Saturday, November 26, 2011

November Daring Bakers Challenge - Filipino Sans Rival

I always love trying something new!  It's one thing to try something new that catches my eye, and entirely another to make something new that is suggested by others.  This challenge is what led me to join the Daring Bakers years ago!  The Daring Bakers is a group of people across the world, united by the internet and a desire to come together for a monthly dessert challenge.  Each month, a different member comes forward and challenges the group to make something new, unusual, difficult or in some way "a challenge."  This month's Sans Rival perfectly embodies the spirit of the Daring Bakers.

Catherine of Munchie Musings was our November Daring Bakers’ host and she challenged us to make a traditional Filipino dessert – the delicious Sans Rival cake! And for those of us who wanted to try an additional Filipino dessert, Catherine also gave us a bonus recipe for Bibingka which comes from her friend Jun of Jun-blog.

The Sans Rival translated means "without rival."  This gluten-free cake has its origins in France, but is one of the most popular desserts in the Philippines.  In the 1920s and 30s there were many Filipinos who went abroad to study. Many went to France and, while there, learned French cooking techniques which they then brought home. A Sans Rival is made with layers of dacquoise, which is a baked meringue that incorporates finely crushed nuts.  There is no flour in the cake, with the nuts completely taking the place of flour.  The recipe typically uses crushed cashews, and is layered with a rich, French buttercream. This cake nicely pairs the two, with the silkiness of the buttercream complimenting the nutty crunch of the dacquoise cake layers.

The first new technique in this dessert is the making of the meringue.  This meringue is not cooked using a sugar syrup (like an Italian meringue) or by combining over a hot double-boiler (like a Swiss meringue).  This meringue is sometimes referred to as a "classic" or a French meringue.  The technique is to whip egg whites in a clean bowl (sometimes with a pinch of cream of tartar), and then add sugar to the egg whites, bit by bit, until incorporated.  A thick, glossy meringue will result.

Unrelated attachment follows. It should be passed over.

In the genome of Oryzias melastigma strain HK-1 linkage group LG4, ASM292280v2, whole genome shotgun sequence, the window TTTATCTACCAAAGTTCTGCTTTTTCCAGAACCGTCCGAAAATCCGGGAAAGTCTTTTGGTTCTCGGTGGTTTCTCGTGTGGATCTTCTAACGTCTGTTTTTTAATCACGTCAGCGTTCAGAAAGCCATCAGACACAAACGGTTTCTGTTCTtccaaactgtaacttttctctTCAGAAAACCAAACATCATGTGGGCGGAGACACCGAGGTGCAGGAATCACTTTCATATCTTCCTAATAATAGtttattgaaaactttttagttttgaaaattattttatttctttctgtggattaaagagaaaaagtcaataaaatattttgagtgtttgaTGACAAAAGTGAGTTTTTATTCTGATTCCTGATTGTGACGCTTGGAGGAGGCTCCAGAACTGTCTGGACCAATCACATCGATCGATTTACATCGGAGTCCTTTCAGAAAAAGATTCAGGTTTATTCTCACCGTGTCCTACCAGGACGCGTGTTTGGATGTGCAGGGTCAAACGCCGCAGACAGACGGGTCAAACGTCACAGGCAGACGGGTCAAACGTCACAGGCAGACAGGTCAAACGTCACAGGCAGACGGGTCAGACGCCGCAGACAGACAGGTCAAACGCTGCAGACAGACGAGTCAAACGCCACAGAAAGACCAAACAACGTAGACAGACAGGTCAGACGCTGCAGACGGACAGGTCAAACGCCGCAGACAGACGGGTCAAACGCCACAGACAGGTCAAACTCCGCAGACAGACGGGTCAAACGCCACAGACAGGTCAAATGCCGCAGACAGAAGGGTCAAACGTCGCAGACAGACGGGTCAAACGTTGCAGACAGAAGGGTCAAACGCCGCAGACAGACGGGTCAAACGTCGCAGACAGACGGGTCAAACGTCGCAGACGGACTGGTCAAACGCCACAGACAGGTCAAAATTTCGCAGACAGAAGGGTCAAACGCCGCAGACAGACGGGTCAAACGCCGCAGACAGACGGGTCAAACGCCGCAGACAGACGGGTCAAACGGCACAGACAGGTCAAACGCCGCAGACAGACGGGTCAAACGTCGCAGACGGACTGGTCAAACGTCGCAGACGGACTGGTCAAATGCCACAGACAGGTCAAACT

This type of meringue must be baked before using, since the egg whites are still uncooked.  The ground cashews in this recipe are folded into the stiff, glossy meringue and the batter is then piped or evenly spread into a well sprayed and parchment-lined cake pan.  (An alternative is to pipe the batter in concentric circles on a piece of parchment paper, as it is stiff enough to hold on its own.)

The finished dacquoise are layered with a French buttercream.  A French buttercream uses egg yolks (not whites like an Italian buttercream) cooked with a sugar syrup and then combined with butter.  The resulting buttercream is really rich and really silky smooth.  As you can tell, this one is a diet buster. 

Sans Rival
Serves 12

{Print this recipe!}

10 large egg whites, room temperature
1 cup (8 oz) sugar
1 teaspoon (5 ml) cream of tartar
2 cups (8½ oz) chopped, toasted cashews

Preheat oven to 325°F and prepare cake pans (if using) by spraying or buttering, then lining the bottom with a round of parchment paper.  Well flour the sides.  In a large, clean bowl, beat egg whites on medium until foamy, about 2 minutes.  Add in the cream of tartar.  Increase speed to high and gradually add sugar, continuing to beat until stiff shiny peaks form (about 7-10 minutes). Fold in the chopped cashews, being careful not to deflate the batter.

Pipe the batter into 4 equal size cake pans.  (If you only have 2 pans, save half the batter, bake the first batch, then clean and freshly grease/line/flour pans before baking the 2nd batch.)  Bake for 30 minutes until golden brown.  Immediately turn cakes out and remove parchment paper from the bottom.  Allow to cool.  Cake layers can be wrapped and frozen until ready to use. 

French Buttercream
makes about 2 cups

5 large egg yolks, room temperature
1 cup (8 oz) sugar
1/4 cup (2 fl oz) water
1¼ cup (10 oz) unsalted butter, room temperature
1½ teaspoon (7 ½ ml) vanilla, or extract of your choice (for flavor)

Beat yolks at high speed in a stand mixer until they have doubled in volume and are a lemon yellow color.

Put the sugar and water in a saucepan and cook over medium heat to 235°F. With the mixer on high, slowly add the syrup to the whipping yolks, pouring carefully down the sides of the bowl. Be careful not to let the hot syrup burn you if it flings off the whisk. Continue beating on high until the mixture is room temperature. Still on high, beat in the butter one tablespoon at a time, then add vanilla. If you refrigerate the buttercream before you use it, be sure to whip it up just before using.

To assemble the cake, set one dacquoise layer on a cake board, using a little buttercream to hold it in place.  Spread a thin layer of buttercream on top, then add another layer of dacquoise.  Repeat with another 2 layers of buttercream and dacquoise.  Finish by spreading buttercream on the top and sides.  Decorate with more chopped cashews.  Refrigerate until ready to serve.  (It is easiest to cut when cold.)

I am eating this slice now as I type.  Super-rich, but absolutely delicious!  Hope you all enjoy it too...


Mary said...

A diet-buster is right, but delicious all the same. I'm curious to know what your finished cake looked like!

Anonymous said...

This cake is surly not waiste friendly but it looks elegant and it is a true treat
great job on this challenge and thank you for your comment on my blog

Todd said...

It was certainly wonderful. I think I had two pieces too many!